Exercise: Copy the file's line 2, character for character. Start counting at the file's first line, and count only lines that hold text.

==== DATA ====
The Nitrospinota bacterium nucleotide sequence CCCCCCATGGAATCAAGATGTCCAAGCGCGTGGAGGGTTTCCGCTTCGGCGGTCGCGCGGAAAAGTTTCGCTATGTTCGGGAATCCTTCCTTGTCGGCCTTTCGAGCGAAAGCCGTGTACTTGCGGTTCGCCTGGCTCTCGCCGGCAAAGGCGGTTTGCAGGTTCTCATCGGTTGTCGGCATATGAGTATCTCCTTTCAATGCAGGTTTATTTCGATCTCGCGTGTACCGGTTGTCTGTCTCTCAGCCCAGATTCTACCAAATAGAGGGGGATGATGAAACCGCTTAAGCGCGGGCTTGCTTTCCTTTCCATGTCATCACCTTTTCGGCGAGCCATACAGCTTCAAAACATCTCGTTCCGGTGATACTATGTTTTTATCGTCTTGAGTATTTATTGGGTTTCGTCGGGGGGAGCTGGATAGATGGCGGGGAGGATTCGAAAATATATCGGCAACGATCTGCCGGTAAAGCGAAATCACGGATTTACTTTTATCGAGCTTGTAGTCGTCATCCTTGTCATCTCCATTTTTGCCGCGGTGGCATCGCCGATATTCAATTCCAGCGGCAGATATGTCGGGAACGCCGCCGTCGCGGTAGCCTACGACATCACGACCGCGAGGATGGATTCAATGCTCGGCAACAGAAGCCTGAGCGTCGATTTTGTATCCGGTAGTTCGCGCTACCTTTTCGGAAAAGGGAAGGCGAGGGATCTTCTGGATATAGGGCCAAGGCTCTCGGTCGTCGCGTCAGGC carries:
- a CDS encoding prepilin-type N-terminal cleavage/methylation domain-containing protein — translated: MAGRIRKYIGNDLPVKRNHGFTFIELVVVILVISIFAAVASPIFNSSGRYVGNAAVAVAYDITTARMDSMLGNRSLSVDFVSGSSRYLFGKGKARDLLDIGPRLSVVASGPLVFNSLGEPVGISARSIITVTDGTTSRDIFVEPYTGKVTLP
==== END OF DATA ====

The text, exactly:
- a CDS encoding prepilin-type N-terminal cleavage/methylation domain-containing protein — translated: MAGRIRKYIGNDLPVKRNHGFTFIELVVVILVISIFAAVASPIFNSSGRYVGNAAVAVAYDITTARMDSMLGNRSLSVDFVSGSSRYLFGKGKARDLLDIGPRLSVVASGPLVFNSLGEPVGISARSIITVTDGTTSRDIFVEPYTGKVTLP